St. Norbert Catholic School unveils commissioned statue memorializing founder of the Presentation Sisters

By Catherine Risling     6/14/2018

Three hundred years after her birth, Nano Nagle is still lighting the way for children. 

Recently, Nano was honored with the unveiling of a 4’6” golden bronze-hued statue on the St. Norbert Catholic School campus. Nagle founded the Sisters of the Presentation of the Blessed Virgin Mary in County Cork, Ireland, more than two centuries ago. About six of those sisters, in turn, founded the Orange school in 1965. 

During the ceremony, the nearly 300 school children sang “Venerable Nano” to welcome 16 Presentation Sisters from throughout Southern California in addition to current and alumni families. Paper lanterns hung throughout the courtyard and everyone was in awe as the cotton sheath was slowly removed that morning. 

It is a true honor, says Sr. Breda Christopher, and a fitting tribute to the once-wealthy debutante who broke local law and sacrificed her safety to feed and teach poor children about Jesus at night, traveling by lantern. 

“The statue of our Foundress, Nano Nagle, so prominently displayed on the St. Norbert School campus will keep her charism alive among faculty and staff and serve as a reminder to the students as they study the life of Nano and how strongly she believed in the importance of education for all children,” says Sr. Breda, one of the Presentation Sisters in residence at St. Norbert. 

About a year ago, Sr. Breda approached principal Joe Ciccoianni about a gesture honoring Nano Nagle. Ciccoianni had been thinking the same thing, and the two agreed on a statue.  

But who would design it? Ciccoianni knew just where to go for inspiration: out his office and into the classrooms. 

He asked students to draw a picture of Nano. Eighth grader Faith Hancock’s stood out. Her pencil rendition captured a youthful Nano that speaks to children with a heart-warming facial expression. It was perfect.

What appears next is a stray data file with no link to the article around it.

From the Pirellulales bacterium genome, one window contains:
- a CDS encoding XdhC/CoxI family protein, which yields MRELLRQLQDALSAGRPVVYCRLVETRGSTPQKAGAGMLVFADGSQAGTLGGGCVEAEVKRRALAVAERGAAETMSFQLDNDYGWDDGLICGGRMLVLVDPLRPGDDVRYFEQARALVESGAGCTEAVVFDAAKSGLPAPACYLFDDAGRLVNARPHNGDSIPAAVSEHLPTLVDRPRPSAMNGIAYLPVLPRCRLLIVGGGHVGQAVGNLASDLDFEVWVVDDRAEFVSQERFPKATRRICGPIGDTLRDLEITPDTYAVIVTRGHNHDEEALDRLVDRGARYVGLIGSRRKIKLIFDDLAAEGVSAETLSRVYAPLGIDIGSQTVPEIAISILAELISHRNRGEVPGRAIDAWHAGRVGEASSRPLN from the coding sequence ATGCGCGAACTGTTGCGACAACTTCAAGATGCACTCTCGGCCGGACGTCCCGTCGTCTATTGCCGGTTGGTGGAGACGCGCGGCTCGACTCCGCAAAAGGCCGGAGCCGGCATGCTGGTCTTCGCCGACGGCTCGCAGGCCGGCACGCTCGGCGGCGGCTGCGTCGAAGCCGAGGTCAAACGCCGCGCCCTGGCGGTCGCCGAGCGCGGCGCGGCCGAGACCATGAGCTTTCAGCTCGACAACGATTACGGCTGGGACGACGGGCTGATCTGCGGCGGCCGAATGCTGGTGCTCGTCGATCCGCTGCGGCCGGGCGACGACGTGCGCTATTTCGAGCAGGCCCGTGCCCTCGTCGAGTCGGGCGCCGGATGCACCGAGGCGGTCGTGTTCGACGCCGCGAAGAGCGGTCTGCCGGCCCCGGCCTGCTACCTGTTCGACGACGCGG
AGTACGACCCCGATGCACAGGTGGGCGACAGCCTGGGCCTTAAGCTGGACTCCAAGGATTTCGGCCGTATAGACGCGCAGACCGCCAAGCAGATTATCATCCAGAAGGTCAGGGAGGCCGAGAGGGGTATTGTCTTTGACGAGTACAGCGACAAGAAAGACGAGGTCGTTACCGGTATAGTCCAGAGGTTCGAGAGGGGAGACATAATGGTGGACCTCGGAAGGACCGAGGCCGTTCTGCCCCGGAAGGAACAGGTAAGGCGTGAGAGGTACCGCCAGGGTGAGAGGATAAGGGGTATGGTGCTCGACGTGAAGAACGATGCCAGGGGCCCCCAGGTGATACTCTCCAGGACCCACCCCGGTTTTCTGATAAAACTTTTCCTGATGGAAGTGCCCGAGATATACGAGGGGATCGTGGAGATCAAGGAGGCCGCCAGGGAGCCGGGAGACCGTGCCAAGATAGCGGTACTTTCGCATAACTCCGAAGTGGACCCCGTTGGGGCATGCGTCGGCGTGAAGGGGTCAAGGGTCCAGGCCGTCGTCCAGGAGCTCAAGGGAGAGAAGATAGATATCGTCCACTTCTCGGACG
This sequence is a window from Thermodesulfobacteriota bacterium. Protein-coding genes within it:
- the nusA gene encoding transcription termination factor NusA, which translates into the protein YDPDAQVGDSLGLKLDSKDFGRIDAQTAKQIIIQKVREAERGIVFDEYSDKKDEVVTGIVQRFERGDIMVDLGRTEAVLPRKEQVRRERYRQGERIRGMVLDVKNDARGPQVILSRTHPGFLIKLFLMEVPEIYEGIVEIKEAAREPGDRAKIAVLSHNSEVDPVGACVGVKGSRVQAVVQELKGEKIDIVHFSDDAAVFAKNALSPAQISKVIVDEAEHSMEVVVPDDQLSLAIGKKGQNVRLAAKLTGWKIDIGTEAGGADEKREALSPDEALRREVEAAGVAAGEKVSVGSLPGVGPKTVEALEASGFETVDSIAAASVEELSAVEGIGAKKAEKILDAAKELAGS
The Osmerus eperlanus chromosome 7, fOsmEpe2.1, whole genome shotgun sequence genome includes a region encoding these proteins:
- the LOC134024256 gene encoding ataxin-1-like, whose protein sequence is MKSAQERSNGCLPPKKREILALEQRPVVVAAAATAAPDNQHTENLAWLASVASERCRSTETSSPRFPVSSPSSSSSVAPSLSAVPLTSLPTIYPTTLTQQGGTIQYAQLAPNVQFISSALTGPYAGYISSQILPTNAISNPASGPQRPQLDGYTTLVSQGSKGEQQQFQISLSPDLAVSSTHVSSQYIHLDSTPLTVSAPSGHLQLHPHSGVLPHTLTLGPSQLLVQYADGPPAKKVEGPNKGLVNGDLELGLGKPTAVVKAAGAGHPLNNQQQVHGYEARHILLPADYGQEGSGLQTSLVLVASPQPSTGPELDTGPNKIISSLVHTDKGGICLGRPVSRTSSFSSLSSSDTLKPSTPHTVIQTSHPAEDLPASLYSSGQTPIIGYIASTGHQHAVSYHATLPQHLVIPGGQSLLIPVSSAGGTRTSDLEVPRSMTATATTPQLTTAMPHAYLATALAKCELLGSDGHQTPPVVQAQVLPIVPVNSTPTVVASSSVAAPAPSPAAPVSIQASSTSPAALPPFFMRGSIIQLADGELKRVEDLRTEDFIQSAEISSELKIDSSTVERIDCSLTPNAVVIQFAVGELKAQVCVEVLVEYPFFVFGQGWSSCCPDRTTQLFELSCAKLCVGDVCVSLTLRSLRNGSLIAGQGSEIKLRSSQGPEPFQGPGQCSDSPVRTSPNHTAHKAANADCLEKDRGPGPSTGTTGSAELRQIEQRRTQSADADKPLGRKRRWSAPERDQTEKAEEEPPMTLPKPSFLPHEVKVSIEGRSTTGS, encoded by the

Ciccoianni then contacted Jan Repa, a Chicago-based sculptor referred by a mutual acquaintance. Repa made a few tweaks—turning Nano’s face around as if she were walking forward and opening her hand as if to welcome another—and submitted revisions to Ciccoianni.  

Within three months, the clay mold was made, the cast poured out of polyester resin and Nano was on her way to the West Coast. 

Repa says it’s one of his favorite works out of 200-plus commissions. 

“The movement of her walking is really nice,” says Repa in a strong Polish accent. “Also, I imagined that this woman was nice, smiling around children. I made a little smile in her face. It’s not strong but it’s very warm.” 

Nano stands atop a planter outside the school office, flowers planted at her feet. She welcomes visitors and inspires the school children to emulate Nano’s vision and courage, Ciccoianni says.  

The statue also is a reminder of those dedicated to serving God. 

“It’s incredibly important for the children to know about the sisters,” Ciccoianni says. “Devoting one’s life to God as a religious is an admirable and worthwhile way to serve. I want the children to see it’s a great way to live their life.”